The Cloud Hangs over Cable, and It's Here to Stay | TechWell

The Cloud Hangs over Cable, and It's Here to Stay

It was only a few years ago that the cable vs. satellite war was raging strong. Each party sent loads of junk mail and ran mudslinging commercials that accused their competition of exorbitant pricing and underdelivering channels and options. But you don’t see many of those mailings or TV spots anymore because both cable and satellite have to worry about a new competitor, one that seems next to impossible for either to beat out. The cloud.

Cloud-based TV streaming services, like Netflix and Amazon Prime, have been around for a while now, but they’ve generally been used alongside a cable or satellite subscription. Only two days into 2013, those companies and a slew of others have much bigger ideas in mind—ideas that include completely eliminating the need for anyone to have cable or satellite in their homes.

While it’s likely on a distant horizon, Intel is currently developing a set-top box that will not only stream live television from the Internet but also allow users to only pay for the channels—or possibly the individual programs—they want to watch. This option is something that many viewers have clamored for since…forever, and it appears it’s still not a guarantee, even when Intel’s box actually hits the shelves.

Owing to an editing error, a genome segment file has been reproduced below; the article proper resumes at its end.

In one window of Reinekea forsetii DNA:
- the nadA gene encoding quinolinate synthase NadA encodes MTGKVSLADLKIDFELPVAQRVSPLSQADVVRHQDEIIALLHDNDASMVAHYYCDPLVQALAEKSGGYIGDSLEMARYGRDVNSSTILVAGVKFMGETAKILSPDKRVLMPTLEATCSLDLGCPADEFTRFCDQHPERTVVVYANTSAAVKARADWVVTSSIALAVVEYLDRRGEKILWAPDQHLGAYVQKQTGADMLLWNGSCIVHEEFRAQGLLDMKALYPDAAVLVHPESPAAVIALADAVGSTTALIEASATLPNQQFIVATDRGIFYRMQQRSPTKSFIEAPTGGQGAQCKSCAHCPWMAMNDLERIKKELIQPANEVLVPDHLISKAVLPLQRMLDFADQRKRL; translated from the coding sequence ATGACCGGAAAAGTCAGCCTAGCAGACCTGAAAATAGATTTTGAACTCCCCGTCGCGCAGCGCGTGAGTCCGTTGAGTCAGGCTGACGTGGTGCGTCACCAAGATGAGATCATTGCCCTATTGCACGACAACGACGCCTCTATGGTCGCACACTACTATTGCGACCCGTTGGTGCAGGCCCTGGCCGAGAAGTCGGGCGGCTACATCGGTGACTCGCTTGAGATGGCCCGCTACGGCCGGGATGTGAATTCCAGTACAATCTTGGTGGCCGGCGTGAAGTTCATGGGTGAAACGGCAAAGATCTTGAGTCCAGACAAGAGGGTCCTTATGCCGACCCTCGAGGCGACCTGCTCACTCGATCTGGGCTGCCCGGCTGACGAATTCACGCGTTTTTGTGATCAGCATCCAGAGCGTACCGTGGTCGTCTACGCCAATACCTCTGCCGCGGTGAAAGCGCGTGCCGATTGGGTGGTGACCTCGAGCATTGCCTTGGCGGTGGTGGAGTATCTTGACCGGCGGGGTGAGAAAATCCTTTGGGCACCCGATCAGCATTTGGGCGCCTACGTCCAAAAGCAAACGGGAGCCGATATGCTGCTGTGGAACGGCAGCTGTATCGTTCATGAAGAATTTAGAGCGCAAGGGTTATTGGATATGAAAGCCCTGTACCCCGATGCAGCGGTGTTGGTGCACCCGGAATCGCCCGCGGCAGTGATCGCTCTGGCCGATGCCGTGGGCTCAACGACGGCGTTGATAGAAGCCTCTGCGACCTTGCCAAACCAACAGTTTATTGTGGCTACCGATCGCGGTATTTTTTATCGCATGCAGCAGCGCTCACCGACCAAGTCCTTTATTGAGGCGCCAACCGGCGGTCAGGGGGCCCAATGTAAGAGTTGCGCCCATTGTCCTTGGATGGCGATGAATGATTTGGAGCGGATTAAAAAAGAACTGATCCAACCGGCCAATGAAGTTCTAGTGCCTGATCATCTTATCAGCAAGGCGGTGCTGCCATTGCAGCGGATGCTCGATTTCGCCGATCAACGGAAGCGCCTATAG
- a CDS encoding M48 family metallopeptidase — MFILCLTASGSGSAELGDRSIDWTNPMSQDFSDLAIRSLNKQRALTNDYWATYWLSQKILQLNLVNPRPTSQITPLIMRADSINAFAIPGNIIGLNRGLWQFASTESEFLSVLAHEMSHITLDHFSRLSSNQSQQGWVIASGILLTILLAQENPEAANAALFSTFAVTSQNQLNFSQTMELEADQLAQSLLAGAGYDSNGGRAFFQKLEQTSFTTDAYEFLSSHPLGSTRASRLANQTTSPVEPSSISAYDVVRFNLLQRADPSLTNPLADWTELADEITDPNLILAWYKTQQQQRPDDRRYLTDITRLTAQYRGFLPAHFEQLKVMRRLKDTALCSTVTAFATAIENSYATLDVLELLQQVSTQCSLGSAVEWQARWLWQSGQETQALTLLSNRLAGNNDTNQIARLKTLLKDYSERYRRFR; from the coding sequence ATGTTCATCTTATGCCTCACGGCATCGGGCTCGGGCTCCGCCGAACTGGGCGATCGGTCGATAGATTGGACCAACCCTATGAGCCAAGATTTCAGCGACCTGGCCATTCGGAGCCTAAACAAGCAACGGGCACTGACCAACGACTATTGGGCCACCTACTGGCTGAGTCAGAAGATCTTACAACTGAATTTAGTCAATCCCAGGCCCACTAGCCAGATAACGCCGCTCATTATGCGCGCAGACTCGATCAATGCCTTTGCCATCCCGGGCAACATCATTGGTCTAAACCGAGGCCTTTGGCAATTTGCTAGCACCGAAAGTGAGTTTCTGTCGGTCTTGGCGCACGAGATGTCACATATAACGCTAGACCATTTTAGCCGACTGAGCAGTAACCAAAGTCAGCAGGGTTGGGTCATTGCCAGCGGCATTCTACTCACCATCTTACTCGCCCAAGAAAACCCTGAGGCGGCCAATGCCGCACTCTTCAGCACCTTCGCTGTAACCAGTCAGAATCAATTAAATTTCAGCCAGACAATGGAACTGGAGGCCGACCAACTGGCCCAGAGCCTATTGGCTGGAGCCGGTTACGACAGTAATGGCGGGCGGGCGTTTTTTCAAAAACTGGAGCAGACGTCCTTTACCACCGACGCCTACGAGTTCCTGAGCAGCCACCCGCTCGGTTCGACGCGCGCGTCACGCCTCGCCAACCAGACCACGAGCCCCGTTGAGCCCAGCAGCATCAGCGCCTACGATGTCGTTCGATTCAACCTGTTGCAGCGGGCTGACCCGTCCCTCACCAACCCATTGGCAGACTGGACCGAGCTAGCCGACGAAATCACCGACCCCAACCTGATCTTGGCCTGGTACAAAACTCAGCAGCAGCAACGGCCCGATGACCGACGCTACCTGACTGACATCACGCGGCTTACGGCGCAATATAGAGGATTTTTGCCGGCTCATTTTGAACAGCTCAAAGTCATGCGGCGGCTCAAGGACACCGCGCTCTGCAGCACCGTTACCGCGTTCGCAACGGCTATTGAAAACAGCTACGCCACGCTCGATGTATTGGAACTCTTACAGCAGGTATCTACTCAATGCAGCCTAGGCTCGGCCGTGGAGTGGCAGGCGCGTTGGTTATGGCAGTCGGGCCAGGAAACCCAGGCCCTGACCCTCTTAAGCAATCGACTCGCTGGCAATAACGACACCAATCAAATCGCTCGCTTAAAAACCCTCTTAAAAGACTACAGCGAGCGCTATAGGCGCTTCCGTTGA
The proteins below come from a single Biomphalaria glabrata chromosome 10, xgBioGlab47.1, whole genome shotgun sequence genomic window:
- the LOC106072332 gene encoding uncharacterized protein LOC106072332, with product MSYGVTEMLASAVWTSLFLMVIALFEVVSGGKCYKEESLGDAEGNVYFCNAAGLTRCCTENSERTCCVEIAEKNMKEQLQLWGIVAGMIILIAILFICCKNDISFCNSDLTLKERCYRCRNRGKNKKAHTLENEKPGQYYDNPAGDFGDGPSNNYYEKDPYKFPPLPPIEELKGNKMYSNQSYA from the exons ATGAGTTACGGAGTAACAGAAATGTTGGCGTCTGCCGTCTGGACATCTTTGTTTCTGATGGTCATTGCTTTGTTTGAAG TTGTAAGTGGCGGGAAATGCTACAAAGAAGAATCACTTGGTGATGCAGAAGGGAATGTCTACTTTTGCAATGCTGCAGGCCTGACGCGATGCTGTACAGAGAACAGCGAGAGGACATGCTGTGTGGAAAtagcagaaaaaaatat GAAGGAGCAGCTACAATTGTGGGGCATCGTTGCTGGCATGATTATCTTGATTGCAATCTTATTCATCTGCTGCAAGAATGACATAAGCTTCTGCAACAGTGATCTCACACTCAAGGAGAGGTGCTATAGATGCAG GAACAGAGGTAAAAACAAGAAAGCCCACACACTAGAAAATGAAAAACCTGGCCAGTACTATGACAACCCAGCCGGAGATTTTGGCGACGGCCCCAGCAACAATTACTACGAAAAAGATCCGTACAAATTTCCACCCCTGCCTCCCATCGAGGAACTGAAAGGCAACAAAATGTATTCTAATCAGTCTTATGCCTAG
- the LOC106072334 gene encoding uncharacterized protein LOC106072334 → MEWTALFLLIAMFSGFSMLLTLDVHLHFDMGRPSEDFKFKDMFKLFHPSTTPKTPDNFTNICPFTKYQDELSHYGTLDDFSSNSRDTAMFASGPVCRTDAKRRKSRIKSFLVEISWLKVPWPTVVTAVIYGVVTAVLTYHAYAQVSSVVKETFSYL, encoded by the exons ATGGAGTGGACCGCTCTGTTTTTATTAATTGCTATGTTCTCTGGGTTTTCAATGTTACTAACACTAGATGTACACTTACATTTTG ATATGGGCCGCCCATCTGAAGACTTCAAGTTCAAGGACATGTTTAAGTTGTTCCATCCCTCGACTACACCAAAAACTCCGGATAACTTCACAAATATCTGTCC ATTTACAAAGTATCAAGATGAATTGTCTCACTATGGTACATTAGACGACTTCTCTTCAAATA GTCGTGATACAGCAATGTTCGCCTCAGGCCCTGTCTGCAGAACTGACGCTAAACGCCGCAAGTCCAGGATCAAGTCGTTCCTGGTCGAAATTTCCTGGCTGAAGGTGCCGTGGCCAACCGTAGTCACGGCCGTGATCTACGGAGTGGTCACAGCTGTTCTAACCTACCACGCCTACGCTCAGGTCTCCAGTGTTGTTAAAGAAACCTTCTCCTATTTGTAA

Recent job postings with Microsoft leave little need for speculation on their own intentions with cloud-based TV, though at this time, little is known about what they’ll soon have in store. Microsoft’s “Interactive Entertainment Business” already involves gaming and music, so moving into the TV and movie streaming service makes sense—especially when trying to stay competitive with their major rival.

Everything Apple does makes headlines, even when they’re hardly doing anything at all. There have been rumors of an Apple TV for years now. While it certainly seems that Apple TV will be arriving sooner than later, exactly what it will deliver in terms of cloud-based streaming services—and whether or not everything will have to run through iTunes—has yet to be announced.

What should come as little surprise overall is that even cable provider Comcast is expanding its cloud business as well. With the giant’s long lasting ties to existing networks and its established OnDemand service, it makes sense that Comcast would embrace the cloud just as openly as everyone else.

No matter who provides the best value or the largest number of entertainment options, one thing that customers will surely enjoy having in the future is a choice of who to use—something that many consumers have never had. Whether brand loyalty comes into question will be interesting to see, as that’s the one thing that many cable and satellite companies have had difficulty achieving.

What kinds of services (range of programming, social media connectivity, etc.) would you like to see in the future of programming? Are you already using a cloud-based entertainment service? Share your experiences in the comment section below!


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